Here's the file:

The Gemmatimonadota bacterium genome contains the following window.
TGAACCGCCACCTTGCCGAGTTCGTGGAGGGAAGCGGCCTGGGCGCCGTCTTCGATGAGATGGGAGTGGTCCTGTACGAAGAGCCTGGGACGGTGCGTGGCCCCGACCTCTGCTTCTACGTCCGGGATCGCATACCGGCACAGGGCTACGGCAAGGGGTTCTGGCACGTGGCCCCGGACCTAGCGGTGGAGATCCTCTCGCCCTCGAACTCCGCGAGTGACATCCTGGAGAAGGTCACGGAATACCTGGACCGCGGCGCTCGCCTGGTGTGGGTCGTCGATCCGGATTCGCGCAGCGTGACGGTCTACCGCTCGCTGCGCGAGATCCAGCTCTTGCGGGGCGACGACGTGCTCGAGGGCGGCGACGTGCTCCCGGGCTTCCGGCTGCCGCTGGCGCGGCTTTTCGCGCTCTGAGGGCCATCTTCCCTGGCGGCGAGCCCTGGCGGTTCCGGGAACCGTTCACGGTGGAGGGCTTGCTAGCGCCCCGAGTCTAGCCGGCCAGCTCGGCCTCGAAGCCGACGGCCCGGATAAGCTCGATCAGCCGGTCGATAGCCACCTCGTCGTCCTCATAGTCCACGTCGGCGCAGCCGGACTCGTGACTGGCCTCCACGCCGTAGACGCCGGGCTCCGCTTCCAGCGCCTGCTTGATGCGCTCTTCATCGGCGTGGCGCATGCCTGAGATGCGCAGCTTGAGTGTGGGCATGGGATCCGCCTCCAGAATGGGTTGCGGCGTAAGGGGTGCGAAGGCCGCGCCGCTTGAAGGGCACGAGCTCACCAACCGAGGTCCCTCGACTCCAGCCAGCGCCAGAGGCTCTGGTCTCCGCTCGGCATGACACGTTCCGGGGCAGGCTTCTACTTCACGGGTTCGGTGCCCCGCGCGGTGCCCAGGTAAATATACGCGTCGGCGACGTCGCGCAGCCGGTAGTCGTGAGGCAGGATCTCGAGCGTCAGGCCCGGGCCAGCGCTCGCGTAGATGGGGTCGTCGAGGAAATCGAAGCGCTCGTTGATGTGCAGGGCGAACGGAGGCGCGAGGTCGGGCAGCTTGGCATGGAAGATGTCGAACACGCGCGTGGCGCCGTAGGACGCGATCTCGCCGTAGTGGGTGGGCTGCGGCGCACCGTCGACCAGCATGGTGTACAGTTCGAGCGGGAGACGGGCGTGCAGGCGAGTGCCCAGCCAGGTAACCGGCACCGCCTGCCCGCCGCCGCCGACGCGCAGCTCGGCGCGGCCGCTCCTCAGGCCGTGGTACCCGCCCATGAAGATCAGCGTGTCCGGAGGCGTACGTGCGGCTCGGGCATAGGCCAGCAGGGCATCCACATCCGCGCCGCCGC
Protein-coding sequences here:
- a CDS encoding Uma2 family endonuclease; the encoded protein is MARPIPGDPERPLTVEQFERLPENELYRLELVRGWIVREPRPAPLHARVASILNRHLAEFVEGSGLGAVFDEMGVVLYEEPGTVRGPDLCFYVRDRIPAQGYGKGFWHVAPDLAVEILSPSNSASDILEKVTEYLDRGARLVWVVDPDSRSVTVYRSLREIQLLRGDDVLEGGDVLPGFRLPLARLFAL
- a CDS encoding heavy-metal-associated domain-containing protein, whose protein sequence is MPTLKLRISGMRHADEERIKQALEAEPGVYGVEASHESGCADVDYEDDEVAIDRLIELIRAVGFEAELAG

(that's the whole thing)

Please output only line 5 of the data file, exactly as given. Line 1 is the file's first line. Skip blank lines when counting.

- a CDS encoding heavy-metal-associated domain-containing protein, whose protein sequence is MPTLKLRISGMRHADEERIKQALEAEPGVYGVEASHESGCADVDYEDDEVAIDRLIELIRAVGFEAELAG